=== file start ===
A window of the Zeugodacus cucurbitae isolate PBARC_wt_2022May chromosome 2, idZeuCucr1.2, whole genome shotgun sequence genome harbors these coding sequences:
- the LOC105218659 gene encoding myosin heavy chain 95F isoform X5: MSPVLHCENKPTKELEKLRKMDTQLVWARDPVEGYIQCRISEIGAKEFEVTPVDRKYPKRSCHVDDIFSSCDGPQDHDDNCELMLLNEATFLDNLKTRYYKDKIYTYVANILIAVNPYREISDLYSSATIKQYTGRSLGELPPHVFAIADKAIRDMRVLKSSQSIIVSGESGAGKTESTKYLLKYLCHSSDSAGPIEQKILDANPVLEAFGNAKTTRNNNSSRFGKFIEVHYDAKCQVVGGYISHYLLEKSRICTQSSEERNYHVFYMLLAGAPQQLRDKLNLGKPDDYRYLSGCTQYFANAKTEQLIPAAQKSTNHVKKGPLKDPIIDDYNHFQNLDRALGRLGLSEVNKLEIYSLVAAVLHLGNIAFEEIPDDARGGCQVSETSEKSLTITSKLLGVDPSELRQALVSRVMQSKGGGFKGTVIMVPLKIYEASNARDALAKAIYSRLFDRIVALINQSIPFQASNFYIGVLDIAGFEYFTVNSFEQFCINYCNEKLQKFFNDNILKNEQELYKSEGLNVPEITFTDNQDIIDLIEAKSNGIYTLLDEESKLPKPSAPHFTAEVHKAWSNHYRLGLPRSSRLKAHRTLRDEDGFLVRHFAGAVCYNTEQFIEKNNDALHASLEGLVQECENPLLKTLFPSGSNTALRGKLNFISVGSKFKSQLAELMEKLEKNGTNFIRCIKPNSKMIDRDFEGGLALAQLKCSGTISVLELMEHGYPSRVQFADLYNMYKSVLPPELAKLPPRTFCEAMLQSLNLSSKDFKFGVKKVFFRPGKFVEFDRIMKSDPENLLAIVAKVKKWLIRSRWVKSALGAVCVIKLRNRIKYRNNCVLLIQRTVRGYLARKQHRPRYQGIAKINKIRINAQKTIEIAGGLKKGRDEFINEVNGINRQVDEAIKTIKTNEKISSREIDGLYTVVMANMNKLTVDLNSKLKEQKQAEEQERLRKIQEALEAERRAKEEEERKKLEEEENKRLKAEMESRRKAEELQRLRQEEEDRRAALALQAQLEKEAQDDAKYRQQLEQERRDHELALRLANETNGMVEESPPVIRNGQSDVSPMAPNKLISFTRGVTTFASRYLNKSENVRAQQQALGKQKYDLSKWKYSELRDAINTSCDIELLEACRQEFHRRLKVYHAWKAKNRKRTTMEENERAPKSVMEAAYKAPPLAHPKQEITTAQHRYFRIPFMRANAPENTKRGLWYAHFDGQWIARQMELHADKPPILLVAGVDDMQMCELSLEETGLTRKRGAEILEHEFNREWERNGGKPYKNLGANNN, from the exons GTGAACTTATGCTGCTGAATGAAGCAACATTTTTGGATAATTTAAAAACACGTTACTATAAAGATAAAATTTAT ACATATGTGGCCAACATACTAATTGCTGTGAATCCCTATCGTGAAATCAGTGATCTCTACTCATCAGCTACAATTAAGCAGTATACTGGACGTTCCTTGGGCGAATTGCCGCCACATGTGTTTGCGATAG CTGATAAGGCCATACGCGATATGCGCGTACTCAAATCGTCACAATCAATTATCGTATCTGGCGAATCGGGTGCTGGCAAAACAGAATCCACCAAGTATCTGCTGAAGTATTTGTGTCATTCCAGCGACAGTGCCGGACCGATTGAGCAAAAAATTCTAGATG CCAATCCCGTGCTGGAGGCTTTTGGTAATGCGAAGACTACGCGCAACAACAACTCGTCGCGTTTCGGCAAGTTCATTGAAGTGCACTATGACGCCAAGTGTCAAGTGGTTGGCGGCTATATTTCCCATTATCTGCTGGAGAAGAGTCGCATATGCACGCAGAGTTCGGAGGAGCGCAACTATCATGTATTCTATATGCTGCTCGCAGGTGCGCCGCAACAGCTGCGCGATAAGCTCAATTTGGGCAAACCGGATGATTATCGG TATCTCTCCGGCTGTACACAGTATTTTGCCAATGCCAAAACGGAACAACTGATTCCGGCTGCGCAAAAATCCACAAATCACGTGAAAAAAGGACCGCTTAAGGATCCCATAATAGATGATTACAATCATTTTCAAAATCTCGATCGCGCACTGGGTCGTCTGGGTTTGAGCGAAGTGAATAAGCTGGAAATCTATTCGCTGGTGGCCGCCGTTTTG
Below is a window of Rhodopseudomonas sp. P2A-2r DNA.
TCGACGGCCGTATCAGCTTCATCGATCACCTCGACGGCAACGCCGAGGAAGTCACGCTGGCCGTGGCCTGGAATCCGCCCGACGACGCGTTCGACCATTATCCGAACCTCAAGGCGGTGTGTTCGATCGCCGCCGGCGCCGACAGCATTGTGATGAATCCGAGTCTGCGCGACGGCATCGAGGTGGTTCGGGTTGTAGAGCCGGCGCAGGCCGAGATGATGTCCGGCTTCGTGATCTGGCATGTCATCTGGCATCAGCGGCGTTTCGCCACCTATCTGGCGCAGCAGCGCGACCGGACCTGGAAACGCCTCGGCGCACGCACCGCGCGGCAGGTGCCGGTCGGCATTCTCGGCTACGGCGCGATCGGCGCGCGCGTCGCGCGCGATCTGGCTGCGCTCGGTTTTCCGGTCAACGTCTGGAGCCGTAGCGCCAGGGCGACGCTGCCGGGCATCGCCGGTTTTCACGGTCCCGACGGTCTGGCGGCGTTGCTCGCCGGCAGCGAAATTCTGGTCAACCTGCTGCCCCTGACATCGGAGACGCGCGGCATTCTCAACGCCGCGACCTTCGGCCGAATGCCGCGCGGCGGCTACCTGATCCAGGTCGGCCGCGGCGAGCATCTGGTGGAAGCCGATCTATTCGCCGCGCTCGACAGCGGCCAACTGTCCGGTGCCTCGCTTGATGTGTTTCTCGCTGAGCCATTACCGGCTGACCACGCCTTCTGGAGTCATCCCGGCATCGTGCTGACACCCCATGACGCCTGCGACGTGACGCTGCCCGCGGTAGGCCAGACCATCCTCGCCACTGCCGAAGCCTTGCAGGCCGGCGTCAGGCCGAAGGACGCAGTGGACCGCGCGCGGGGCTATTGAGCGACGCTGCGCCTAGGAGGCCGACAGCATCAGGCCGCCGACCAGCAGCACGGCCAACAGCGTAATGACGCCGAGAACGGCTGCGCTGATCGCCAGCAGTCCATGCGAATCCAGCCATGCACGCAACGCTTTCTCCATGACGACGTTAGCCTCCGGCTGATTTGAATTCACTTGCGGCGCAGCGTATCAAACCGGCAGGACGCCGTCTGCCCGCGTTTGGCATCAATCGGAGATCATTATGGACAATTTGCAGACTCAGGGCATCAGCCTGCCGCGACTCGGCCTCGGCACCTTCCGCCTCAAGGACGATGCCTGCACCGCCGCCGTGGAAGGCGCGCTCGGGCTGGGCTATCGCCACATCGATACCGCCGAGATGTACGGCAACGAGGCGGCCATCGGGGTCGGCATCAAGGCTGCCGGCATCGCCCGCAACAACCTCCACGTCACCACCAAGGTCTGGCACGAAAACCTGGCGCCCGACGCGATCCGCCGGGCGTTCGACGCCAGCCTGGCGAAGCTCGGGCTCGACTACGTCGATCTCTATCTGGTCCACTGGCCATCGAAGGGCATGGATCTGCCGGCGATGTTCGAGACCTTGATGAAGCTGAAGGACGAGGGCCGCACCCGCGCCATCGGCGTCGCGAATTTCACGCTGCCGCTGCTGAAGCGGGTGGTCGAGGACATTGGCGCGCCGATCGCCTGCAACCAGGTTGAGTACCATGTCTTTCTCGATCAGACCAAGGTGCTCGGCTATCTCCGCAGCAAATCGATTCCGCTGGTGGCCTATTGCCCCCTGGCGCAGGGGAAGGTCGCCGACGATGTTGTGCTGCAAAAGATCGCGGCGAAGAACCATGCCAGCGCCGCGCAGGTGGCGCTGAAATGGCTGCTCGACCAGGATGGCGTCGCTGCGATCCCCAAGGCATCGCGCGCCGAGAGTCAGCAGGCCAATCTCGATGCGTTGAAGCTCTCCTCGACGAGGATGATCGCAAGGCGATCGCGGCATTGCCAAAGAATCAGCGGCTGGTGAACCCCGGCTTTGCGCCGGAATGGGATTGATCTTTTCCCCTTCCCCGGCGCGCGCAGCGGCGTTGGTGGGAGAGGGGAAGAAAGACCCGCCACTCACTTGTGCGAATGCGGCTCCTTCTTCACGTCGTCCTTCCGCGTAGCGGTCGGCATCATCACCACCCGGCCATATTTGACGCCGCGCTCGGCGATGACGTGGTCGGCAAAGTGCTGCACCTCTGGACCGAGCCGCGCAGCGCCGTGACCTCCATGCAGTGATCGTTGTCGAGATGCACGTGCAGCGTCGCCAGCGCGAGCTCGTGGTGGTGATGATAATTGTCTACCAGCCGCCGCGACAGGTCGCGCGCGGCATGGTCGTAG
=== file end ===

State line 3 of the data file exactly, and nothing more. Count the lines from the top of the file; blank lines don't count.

Below is a window of Rhodopseudomonas sp. P2A-2r DNA.